Coverage under a typical insurance policy for business interruption is initiated by the insured sustaining a loss caused by “direct physical loss or damage to buildings, equipment or stock”. Despite the substantial economic damage that COVID-19 continues to cause, the standard business interruption policy will not assist in lessening the losses sustained by Canadian corporations. In most situations, an insured will not be able to demonstrate that the virus has caused physical loss or damage to buildings, equipment or stock.
Although COVID-19 itself may not directly trigger business interruption coverage, some insurance policies will include an endorsement protecting against interruption by a civil authority. With various provincial governments essentially banning certain businesses from operating, those entities may be able to pursue a claim for coverage under this section of their policy. The indemnity available under civil authority interruption coverage is generally limited to a specified period of time as opposed to the more expansive business interruption claim resulting from direct physical loss or damage.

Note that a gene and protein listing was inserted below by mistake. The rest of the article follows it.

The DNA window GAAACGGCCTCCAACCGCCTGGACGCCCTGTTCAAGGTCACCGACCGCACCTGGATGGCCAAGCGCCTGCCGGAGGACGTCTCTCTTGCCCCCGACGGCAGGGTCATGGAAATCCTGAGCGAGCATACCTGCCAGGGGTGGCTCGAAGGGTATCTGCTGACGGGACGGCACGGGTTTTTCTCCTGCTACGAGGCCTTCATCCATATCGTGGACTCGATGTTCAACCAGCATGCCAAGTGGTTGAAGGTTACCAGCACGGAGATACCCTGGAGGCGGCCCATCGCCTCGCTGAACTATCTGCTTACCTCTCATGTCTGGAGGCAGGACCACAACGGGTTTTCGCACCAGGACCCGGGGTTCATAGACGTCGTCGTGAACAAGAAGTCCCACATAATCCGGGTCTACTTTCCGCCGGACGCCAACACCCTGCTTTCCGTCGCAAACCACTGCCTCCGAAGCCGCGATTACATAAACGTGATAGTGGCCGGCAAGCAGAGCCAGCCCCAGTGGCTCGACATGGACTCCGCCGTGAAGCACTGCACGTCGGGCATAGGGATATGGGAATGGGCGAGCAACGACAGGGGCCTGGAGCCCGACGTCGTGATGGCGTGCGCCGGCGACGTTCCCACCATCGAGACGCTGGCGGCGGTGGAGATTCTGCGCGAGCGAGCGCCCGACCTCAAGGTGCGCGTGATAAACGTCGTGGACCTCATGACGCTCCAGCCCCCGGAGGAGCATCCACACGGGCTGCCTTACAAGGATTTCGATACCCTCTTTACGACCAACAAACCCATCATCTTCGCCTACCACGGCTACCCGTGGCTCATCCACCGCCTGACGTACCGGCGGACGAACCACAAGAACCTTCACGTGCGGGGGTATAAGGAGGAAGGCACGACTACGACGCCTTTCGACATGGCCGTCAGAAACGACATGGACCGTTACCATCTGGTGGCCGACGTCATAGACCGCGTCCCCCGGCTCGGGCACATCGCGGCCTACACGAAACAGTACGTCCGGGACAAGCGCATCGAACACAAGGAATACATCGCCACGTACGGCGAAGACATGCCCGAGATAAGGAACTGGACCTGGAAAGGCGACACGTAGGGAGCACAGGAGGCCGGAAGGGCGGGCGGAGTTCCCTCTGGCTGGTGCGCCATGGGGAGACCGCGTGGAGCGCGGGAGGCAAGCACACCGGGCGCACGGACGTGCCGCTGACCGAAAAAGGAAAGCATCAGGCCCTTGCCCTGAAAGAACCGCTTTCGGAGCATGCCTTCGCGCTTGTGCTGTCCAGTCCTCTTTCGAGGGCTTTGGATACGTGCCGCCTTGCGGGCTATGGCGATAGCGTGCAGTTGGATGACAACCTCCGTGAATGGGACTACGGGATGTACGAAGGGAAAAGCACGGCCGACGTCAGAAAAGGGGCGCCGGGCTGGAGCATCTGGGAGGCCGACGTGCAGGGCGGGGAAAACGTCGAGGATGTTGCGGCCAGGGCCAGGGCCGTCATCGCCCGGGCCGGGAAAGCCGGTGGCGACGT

The calculation of the quantum of any business interruption claim is guided by the policy language. The analysis is usually complex and requires the expertise of forensic accountants.
Insurance policies often require an insured to submit claims within a certain timeframe. Any business adversely impacted by COVID-19 should immediately review its insurance policies to determine at the earliest possible stage whether an insurer should be put on notice in relation to a business interruption or, more likely, a civil authority interruption claim.
Miller Thomson is closely monitoring the COVID-19 situation to ensure that we provide our clients with appropriate support in this rapidly changing environment. For articles, information updates and firm developments, please visit our COVID-19 Resources page.